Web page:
• I think it should be pedestrian-ized. I also think the city should look into finding a way to put in some sort of parking structure. maybe under Sam’s park n shop? That way you can make both camps at least somewhat happy (businesses, parkers, and smart growthers, who hate any and all parking but love pedestrian-friendly environments)

    • I think the problem with putting parking under that lot is that the Metro takes up a good bit of that space.

    • I’m really annoyed with what was done in Adams Morgan to turn the northeast corner at the intersection of 18th and Columbia into a pedestrian plaza.

      The space is rarely being used — I saw a weekend concert taking place there not long ago, but the audience was very small. The Capital Bikeshare rack is a good thing, but that could’ve fit in the space the way it was before.

      The most worrisome thing (in my opinion) is that pedestrians used to be able to cross 18th/Calvert in two sections, and now they have to compete with cars turning right.

      Before, in the right-turn lane from westbound Columbia to northbound Calvert, cars got a red arrow (although unfortunately some of them ran it, in defiance of the “no turn on red” sign) and pedestrians got a walk sign. And in the portion of 18th/Calvert between the Starbucks and the kiosk with all the flyers, pedestrians could walk during the walk sign without having to compete with traffic, since any cars wanting to turn right would be using the separate right-turn lane.

      That project took a long time and must’ve been really expensive. I find it really frustrating that it accomplished so little (makes me wonder if maybe kickbacks were involved), and made it much harder for pedestrians to cross the street.

      That said, I think the idea of expanding the sidewalk on that stretch of Connecticut Avenue seems like a good one, if all the issues with delivery trucks, etc. can be worked out. There is definitely a market for that space to be used (outdoor seating for restaurants), whereas there wasn’t — and isn’t — an equivalent market for the pedestrianized space in Adams Morgan.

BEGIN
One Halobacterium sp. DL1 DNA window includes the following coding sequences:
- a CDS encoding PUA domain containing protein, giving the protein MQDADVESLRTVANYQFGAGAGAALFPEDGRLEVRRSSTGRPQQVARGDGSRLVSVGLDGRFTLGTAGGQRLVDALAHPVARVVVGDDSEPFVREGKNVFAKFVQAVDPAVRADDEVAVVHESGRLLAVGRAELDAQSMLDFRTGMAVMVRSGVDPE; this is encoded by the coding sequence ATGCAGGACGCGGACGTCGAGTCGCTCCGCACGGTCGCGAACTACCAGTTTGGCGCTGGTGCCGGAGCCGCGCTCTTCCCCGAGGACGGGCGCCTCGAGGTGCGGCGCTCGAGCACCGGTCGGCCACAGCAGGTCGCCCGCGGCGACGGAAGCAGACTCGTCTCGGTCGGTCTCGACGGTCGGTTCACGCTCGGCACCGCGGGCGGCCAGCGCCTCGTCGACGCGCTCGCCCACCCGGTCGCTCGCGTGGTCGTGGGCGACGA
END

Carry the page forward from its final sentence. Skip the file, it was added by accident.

• You’re annoyed that a sliver of extra public space was carved out for people in the heart of Adams Morgan? With little added inconvenience to cars or peds? In an area way denser than CP?

        ‘Much harder to cross the street’? (Yes, I read your explanation but it doesn’t make a lot of sense.)


  • hell no.

    that would kill half those businesses. didn’t we learn that pedestrian “plazas” or whatever don’t work in the 70’s & 80’s? don’t you remember what they did to downtown dc?

    • I do. But I think there’s a difference between the open hobo latrines that used to be in front of MLK and an access road in a commercial stretch of Cleveland Park. For one, the hobos at the latter are friendly, clean, and relatively continent.

    • i wonder if there were other reasons pedestrian plazas didn’t work in the 70’s and 80’s?

      your sense of causation and logic is not accurate.

    • This isn’t a pedestrian boulevard. It’s making the sidewalk the same size as every other sidewalk on Connecticut Avenue. Up and down Connecticut Avenue, businesses do fine without a service lane. The statement “that would kill half those businesses” is neither informative nor accurate.